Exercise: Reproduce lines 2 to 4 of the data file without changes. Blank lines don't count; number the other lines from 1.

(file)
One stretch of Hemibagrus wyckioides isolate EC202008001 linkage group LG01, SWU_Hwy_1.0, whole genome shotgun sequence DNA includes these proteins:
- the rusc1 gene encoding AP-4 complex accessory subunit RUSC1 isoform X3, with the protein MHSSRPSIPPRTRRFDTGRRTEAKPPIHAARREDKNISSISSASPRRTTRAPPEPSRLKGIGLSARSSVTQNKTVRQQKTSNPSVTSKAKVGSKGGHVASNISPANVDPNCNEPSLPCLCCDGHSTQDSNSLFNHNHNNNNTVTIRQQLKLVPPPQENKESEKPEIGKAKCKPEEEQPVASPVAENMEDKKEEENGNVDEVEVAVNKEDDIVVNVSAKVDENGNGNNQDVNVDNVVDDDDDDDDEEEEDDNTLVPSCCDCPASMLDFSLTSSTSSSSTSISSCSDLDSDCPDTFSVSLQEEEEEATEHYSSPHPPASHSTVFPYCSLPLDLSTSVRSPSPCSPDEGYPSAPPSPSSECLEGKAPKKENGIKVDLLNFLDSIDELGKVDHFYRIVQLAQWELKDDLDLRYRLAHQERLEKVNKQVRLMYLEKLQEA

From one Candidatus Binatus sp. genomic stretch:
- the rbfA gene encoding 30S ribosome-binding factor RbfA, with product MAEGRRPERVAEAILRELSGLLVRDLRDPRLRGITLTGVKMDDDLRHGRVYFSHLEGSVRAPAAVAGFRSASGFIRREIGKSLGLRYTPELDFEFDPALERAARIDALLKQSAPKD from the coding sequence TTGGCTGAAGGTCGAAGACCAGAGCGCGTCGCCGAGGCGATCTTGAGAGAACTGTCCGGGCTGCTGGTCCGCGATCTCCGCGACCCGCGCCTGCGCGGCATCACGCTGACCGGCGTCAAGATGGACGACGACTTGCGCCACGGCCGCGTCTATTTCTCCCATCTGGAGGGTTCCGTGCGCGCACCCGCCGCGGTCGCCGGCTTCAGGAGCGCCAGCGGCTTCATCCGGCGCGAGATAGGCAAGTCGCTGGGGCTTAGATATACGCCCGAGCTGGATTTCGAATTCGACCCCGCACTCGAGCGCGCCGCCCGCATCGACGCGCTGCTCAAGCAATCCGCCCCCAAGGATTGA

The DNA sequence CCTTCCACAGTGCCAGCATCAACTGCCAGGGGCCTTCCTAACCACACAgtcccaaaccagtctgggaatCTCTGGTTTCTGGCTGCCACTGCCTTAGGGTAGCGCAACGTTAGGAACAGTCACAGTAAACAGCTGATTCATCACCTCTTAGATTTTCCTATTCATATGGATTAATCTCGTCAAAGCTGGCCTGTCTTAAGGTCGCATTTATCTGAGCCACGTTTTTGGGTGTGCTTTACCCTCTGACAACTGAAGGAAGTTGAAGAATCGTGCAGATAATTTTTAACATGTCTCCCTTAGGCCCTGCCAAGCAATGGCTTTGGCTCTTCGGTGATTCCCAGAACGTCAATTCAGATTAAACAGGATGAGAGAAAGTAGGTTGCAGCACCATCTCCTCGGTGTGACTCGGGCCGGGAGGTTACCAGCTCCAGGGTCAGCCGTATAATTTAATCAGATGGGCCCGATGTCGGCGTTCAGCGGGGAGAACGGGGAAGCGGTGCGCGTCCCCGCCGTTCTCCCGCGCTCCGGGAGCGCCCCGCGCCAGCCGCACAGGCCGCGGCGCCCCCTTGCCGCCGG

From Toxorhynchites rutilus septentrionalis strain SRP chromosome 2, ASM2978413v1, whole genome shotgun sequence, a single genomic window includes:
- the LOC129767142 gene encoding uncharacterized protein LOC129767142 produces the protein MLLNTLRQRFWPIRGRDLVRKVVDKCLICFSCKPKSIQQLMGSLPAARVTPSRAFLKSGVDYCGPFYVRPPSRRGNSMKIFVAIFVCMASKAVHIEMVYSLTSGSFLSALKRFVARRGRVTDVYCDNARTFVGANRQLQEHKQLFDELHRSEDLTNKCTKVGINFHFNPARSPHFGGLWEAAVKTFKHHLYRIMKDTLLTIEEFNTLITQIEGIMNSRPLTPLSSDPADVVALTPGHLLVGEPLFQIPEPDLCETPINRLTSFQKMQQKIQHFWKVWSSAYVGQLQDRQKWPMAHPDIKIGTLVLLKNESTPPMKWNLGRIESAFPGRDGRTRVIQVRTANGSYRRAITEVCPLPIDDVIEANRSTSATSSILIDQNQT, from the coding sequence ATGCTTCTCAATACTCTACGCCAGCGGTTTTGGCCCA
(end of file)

- the rusc1 gene encoding AP-4 complex accessory subunit RUSC1 isoform X3, with the protein MHSSRPSIPPRTRRFDTGRRTEAKPPIHAARREDKNISSISSASPRRTTRAPPEPSRLKGIGLSARSSVTQNKTVRQQKTSNPSVTSKAKVGSKGGHVASNISPANVDPNCNEPSLPCLCCDGHSTQDSNSLFNHNHNNNNTVTIRQQLKLVPPPQENKESEKPEIGKAKCKPEEEQPVASPVAENMEDKKEEENGNVDEVEVAVNKEDDIVVNVSAKVDENGNGNNQDVNVDNVVDDDDDDDDEEEEDDNTLVPSCCDCPASMLDFSLTSSTSSSSTSISSCSDLDSDCPDTFSVSLQEEEEEATEHYSSPHPPASHSTVFPYCSLPLDLSTSVRSPSPCSPDEGYPSAPPSPSSECLEGKAPKKENGIKVDLLNFLDSIDELGKVDHFYRIVQLAQWELKDDLDLRYRLAHQERLEKVNKQVRLMYLEKLQEA

From one Candidatus Binatus sp. genomic stretch:
- the rbfA gene encoding 30S ribosome-binding factor RbfA, with product MAEGRRPERVAEAILRELSGLLVRDLRDPRLRGITLTGVKMDDDLRHGRVYFSHLEGSVRAPAAVAGFRSASGFIRREIGKSLGLRYTPELDFEFDPALERAARIDALLKQSAPKD from the coding sequence TTGGCTGAAGGTCGAAGACCAGAGCGCGTCGCCGAGGCGATCTTGAGAGAACTGTCCGGGCTGCTGGTCCGCGATCTCCGCGACCCGCGCCTGCGCGGCATCACGCTGACCGGCGTCAAGATGGACGACGACTTGCGCCACGGCCGCGTCTATTTCTCCCATCTGGAGGGTTCCGTGCGCGCACCCGCCGCGGTCGCCGGCTTCAGGAGCGCCAGCGGCTTCATCCGGCGCGAGATAGGCAAGTCGCTGGGGCTTAGATATACGCCCGAGCTGGATTTCGAATTCGACCCCGCACTCGAGCGCGCCGCCCGCATCGACGCGCTGCTCAAGCAATCCGCCCCCAAGGATTGA